The subject of “The Butler,” Eugene Allen worked inside the White House for 34 years and served eight presidents — and finally got his due.
In a career spanning 34 years and eight presidents, Eugene Allen witnessed some of the most important moments in 20th-century American history — all from his unique point of view as White House butler.
Before The White House
Eugene Allen was born on a Virginia plantation in 1919 and spent much of his early life working as a waiter at various whites-only establishments in the South. In fact, he was working as a waiter at a country club in Washington, D.C. when he heard about the potential position in the White House.
At first, he though nothing of it, recalling, “I wasn’t even looking for a job, I was happy where I was working.” However, after meeting with the maître d’, he accepted a job at 1600 Pennsylvania Avenue as a “pantry man” in 1952 before soon being promoted to butler.
As a butler, Allen proudly recalled that he “Shook the hand of all the presidents I ever worked for.” And during the 34 years he worked inside the White House, he shook the hands of Truman, Eisenhower, Kennedy, Johnson, Nixon, Ford, Carter, and Reagan.
Living With Presidents
As a White House butler, Eugene Allen was privy to private moments that extended far beyond handshakes (as depicted in the 2013 film The Butler, loosely based on his life). For one, Allen shared a birthday with President Ford, who would be reminded by his wife that “It’s Gene’s birthday, too!” before singing to her husband.
Meanwhile, Allen recalled that “Jack Kennedy was very nice” and was working on the day that the president was shot in 1963. Although he received an invitation to the funeral, he chose to work instead, declaring, “Somebody had to be at the White House to serve everyone after they came from the funeral.” Jacqueline Kennedy personally presented Allen with one of her husband’s ties, which he kept framed in his home.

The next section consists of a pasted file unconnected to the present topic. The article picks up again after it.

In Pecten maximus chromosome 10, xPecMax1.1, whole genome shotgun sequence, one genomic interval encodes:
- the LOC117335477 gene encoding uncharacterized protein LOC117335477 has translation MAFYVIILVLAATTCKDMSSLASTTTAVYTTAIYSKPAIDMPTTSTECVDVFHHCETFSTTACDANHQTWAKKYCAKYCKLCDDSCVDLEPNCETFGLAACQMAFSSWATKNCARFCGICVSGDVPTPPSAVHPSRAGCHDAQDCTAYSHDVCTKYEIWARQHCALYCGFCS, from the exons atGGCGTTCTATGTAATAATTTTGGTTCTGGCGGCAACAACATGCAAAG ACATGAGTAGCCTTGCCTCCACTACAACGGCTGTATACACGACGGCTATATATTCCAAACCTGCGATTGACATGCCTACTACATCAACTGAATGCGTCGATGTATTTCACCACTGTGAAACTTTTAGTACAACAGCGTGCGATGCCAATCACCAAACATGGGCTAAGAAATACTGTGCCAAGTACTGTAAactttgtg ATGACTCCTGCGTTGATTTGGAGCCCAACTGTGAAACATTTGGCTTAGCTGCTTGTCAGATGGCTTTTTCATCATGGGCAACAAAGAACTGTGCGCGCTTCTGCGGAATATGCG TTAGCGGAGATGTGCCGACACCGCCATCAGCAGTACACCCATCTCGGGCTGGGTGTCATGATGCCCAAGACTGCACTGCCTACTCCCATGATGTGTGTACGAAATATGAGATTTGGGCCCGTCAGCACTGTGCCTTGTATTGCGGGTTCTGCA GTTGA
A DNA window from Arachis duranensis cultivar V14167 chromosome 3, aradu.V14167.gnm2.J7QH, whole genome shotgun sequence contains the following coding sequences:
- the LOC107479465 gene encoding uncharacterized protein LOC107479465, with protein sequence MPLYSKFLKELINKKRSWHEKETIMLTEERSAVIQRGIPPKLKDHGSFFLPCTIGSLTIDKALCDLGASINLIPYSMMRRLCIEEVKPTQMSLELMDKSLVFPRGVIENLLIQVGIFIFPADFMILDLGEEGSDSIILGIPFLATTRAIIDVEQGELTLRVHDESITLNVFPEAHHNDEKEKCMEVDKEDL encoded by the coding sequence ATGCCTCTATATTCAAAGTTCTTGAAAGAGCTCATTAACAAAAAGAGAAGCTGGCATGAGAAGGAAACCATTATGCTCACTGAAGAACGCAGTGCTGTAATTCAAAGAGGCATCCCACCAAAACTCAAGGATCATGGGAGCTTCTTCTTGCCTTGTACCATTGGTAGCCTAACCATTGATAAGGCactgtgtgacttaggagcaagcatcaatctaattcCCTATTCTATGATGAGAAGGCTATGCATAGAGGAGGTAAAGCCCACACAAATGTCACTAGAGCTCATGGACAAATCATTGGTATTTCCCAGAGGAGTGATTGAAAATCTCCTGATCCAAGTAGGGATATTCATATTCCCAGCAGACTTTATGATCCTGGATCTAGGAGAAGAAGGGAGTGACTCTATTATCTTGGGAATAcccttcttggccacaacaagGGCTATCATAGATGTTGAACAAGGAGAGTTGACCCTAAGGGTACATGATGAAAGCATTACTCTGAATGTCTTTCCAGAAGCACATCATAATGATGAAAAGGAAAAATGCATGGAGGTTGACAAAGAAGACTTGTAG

Eugene Allen: Witness To History
Beyond the intimate moments that he shared with various presidents, Eugene Allen witnessed a long list of important moments during his time at the White House.
Although Allen wouldn’t have even been allowed to sit next to his white employers on a bus in the segregated South, his unique position working next to the most powerful people in the country gave him a firsthand glimpse into the momentous decisions that propelled the civil rights movement. He was even there to witness President Eisenhower arguing with Arkansas Governor Orval Faubus over the desegregation of Little Rock schools in 1957.
And when a crowd protesting the Vietnam War gathered outside the White House during Lyndon Johnson’s presidency, Allen served the president milk and scotch to help try and calm his nerves. He never spoke to Johnson about the war itself, except for when the president inquired whether the butler’s son (who was serving in Vietnam) was still alive.
When President Reagan hosted a state dinner for West German Chancellor Helmut Kohl, Allen was at first alarmed when he heard he would not be working that night, only to be informed by the first lady herself that he and his wife, Helene, were going to be attending the dinner as the Reagans’ personal guests. Allen delightedly recalled, “I believe I’m the only butler to get invited to a state dinner.”
Allen received another important invitation years after he had retired from the White House in 1986. In 2009, the former butler proudly attended the inauguration of Barack Obama and was escorted to his VIP seat by a Marine guard. Allen described the surreal experience saying, “In the 1940s and 1950s, there were so many things in America you just couldn’t do. You wouldn’t even dream that you could dream of a moment like this.”
One year later, Eugene Allen died at the age of 84. Three years after his death, Allen’s name came back into the headlines thanks to the film The Butler, thus enabling his story to live on to this day.
After this look at Eugene Allen, discover the most interesting facts about all of the U.S. presidents. Then, see the most powerful images captured before, during, and after the assassination of John F. Kennedy.